Bass performance is taut, powerful, and deeply extended—though to hear the Copper Editions at their very best, you may want to try Monster’s new double-layer, gel-type SuperTips (see my notes under the COMFORT/ACCESSORIES section, below).
Highs are fine-grained, smooth and also well extended in a way that can leave some competing headphone sounding “closed in” or even slightly rolled off by comparison. Much like the Miles Davis Tribute models, the Copper Editions reveal the high frequency air between instruments, effortlessly reproducing subtle reverberant sounds and spatial cues in music, and nicely capturing the “decay trails” you might hear as individual notes ring out for a moment and then fade to silence. The overall effect is to make the Copper Editions seem more informative, revealing and immediate in their impact.
The broad middle of the midrange is where the Copper Editions sound significantly different from the Miles Davis models. Where the Miles Davis models provide—by design—a gentle touch of midrange emphasis (which some might rightly consider to be coloration, albeit a benign one), the Copper Edition’s midrange is gently pulled back to a level that closely approximates ideal, textbook neutrality. To my way of thinking, this characteristic unequivocally makes the Copper Editions preferable to the admittedly excellent Miles Davis Tribute models. The longer you listen to and live with the Copper Edition headphones, the more you come to trust and appreciate their “what-you-hear-is-what-you-get” honesty, integrity, and purity. Good work, Monster Cable.
One of the pleasures of very accurate headphones like the Copper Editions is that they can do justice to virtually any type of music, not just to a handful of genres. This means you can put on very delicate pieces at one moment, just to savor their inner detail and subtleties, and then fire up blockbuster pieces a moment later, just to experience their grandeur, power, and overall impact. I tried just such a sequence with the Copper Editions, first starting out with the second movement of David Chesky’s “Concerto for Bassoon and Orchestra” [Chesky/Symphony Orchestra of the Norrlands Opera, Chesky, SACD],
The Chesky piece starts slowly, with a somber and haunting string passage that sets the mood, punctuates by almost funereal bells chiming in the background. When the bassoon entered, its voice was captured with a kind of crystalline clarity that fully exposed the instrument’s evocative and at times plaintive sound. At first, the bassoon plays in its upper register, sounding almost forlorn and mournful, but then it gradually works its way downward toward its lower register—becoming more forceful and throaty-sounding as it descends. What floored me about the Copper Edition’s performance was its almost eerie quality of precision and focus. Bowing changes for the strings, for example, sounded spot on, as did the subtle reed noises and tubular body resonances of the bassoon. What was truly impressive, though, was the way the Copper Editions captured the almost subliminal “clicks” of the bassoon’s valves opening and closing, or the whisper-quiet sound of the bassoonist’s fingers flying over the surfaces of the instrument. Frankly, few headphones and not many high-end loudspeakers can offer this level of focus.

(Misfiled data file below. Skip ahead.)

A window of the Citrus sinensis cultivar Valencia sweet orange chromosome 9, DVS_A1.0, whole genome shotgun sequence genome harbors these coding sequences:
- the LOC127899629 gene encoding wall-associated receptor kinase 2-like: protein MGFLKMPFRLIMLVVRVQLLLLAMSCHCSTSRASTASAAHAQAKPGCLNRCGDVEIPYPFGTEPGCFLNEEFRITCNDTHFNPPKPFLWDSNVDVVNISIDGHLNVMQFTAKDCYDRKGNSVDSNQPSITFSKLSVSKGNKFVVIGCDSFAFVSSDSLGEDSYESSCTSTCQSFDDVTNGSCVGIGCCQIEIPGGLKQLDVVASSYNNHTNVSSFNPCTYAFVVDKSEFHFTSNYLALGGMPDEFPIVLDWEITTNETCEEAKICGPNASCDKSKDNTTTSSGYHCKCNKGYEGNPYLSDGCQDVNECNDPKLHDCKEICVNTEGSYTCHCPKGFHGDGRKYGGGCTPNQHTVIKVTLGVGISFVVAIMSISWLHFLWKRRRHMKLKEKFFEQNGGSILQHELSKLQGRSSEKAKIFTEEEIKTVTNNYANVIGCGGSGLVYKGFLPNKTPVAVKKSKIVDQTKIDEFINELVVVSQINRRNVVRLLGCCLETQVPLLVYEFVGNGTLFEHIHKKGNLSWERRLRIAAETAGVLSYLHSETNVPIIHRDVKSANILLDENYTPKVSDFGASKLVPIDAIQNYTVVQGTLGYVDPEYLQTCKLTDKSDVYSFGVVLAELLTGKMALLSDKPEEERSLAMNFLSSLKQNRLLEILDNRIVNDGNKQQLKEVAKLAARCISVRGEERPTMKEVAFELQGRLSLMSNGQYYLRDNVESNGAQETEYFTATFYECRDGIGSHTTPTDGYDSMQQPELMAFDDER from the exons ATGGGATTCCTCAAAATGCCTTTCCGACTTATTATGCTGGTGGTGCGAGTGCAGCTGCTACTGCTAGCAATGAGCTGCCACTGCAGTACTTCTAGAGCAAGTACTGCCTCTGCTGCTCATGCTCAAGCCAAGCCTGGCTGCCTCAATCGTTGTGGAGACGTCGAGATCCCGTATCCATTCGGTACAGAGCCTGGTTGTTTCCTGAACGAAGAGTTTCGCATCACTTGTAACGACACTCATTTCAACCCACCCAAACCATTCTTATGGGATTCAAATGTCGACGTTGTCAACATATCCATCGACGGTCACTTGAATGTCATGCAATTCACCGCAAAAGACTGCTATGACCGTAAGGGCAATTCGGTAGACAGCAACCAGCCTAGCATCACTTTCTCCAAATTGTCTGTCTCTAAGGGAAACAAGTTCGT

To try something a bit more raucous and less contemplative, I next put on “He Was The King” from Neil Young’s Prairie Wind [Reprise]. The track is an homage to Elvis Presley, and Neil Young’s sidemen created a powerful sound very much like that achieved by some of Elvis’s own more rollicking bands from the past. There’s a lot going on in the track, where you’ll hear a rock-solid rhythm section, explosive horns, pedal steel guitar and Young’s own howling harmonica—all serving as a foundation for Young’s penetrating yet insouciant vocals, and for his backing singers.
First off, I was wowed by Copper Edition’s ability to capture the sheer vitality, energy and drive of the band. Through the Monster ‘phones, the bass guitar, I soon discovered, had a kind of “journey-to-the-center-of-the-earth” depth and power, while snare and kick drum had terrific clarity and punch that pushed the track forward with inexorable force. Similarly, the horns had a beautifully appropriate brassy bite, while the Copper Editions simply nailed the sustained “crying/singing” voice of the pedal steel guitar. And thanks to their superior resolution, the Monsters let me hear the subtly and expertly interleaved lines of Young’s team of female backing vocalists. But the biggest treat of all was Young’s voice, itself. The Copper Editions effortlessly revealed the cocky edge that Young brought to the song, while also showing off his sly humor, and while emphasizing the strength and depth of Young’s (and the bands’ ) sincere admiration for Presley and his achievements. It’s the Copper Edition’s special ability to dig beneath the surfaces and textures of note to expose underlying emotional themes that makes it so special and compelling.